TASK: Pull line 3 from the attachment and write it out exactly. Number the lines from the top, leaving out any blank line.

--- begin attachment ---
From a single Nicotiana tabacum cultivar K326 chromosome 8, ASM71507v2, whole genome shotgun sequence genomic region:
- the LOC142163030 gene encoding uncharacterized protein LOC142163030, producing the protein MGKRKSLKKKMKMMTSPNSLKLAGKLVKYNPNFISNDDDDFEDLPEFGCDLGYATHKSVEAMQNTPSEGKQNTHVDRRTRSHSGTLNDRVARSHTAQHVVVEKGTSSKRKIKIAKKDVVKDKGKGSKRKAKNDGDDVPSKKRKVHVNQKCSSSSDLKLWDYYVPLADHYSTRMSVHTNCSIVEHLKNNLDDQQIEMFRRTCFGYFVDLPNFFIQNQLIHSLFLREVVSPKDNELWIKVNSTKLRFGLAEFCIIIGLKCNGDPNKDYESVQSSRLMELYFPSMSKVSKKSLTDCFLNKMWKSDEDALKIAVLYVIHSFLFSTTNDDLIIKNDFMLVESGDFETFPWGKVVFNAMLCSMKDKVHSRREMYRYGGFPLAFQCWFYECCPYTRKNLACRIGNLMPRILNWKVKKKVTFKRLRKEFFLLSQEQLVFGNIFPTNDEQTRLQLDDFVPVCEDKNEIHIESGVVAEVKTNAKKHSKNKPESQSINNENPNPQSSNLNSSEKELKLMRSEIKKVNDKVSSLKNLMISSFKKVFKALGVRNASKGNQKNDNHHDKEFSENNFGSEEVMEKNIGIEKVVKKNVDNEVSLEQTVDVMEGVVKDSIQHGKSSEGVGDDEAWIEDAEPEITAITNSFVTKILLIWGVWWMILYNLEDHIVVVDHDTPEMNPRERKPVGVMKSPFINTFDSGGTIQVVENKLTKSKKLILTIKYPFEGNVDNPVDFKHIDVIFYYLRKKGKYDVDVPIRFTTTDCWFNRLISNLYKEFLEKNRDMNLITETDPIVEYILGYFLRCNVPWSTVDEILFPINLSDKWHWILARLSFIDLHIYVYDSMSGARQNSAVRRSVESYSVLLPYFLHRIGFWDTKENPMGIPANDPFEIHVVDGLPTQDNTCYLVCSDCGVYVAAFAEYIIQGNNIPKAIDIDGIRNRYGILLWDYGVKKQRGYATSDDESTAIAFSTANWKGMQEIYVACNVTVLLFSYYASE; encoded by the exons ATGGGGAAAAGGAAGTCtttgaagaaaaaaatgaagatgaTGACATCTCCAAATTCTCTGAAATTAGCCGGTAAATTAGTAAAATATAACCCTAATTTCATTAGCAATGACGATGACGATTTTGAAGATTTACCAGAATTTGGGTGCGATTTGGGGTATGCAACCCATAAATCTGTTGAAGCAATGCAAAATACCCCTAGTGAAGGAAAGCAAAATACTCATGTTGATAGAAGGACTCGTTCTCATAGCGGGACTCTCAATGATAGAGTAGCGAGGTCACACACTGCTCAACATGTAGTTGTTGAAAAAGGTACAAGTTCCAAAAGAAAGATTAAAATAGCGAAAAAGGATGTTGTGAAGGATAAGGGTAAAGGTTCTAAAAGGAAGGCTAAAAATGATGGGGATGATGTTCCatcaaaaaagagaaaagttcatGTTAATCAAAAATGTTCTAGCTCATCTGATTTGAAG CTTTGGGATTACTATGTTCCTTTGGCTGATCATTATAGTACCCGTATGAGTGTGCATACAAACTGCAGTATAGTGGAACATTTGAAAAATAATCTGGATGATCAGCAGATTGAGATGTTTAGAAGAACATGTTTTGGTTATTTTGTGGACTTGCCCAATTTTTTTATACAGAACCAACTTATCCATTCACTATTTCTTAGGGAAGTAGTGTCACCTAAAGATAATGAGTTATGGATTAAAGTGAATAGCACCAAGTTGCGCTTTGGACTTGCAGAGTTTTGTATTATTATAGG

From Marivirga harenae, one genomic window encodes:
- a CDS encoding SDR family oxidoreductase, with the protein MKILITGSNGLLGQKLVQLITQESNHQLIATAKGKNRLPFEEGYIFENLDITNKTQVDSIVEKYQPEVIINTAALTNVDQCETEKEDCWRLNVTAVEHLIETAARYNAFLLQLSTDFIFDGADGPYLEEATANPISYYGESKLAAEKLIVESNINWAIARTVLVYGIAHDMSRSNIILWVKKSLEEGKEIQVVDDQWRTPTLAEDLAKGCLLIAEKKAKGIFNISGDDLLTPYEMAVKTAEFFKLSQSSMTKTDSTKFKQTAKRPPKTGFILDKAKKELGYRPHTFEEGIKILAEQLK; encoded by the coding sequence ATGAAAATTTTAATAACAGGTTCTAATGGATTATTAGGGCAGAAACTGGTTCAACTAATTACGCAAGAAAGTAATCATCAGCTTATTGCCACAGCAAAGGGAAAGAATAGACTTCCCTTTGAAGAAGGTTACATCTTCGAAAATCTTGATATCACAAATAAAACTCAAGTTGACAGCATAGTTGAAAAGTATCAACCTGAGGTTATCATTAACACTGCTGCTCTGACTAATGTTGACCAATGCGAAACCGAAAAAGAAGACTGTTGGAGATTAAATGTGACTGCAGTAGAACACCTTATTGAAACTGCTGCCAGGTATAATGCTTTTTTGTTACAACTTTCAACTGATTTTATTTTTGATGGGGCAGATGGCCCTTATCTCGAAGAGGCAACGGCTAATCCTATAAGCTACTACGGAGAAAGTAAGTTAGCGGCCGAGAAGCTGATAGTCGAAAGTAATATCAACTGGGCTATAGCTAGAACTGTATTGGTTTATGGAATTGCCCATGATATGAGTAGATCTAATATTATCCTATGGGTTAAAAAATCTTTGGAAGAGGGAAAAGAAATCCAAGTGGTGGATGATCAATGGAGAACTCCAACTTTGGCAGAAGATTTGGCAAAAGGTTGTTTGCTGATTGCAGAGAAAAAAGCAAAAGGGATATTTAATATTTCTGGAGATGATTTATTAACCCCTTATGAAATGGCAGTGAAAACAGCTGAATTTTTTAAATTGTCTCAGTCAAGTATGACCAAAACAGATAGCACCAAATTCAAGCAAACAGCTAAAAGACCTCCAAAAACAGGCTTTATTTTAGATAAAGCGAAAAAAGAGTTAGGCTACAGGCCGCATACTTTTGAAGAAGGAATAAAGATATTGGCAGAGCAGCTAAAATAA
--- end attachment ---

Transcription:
From Marivirga harenae, one genomic window encodes: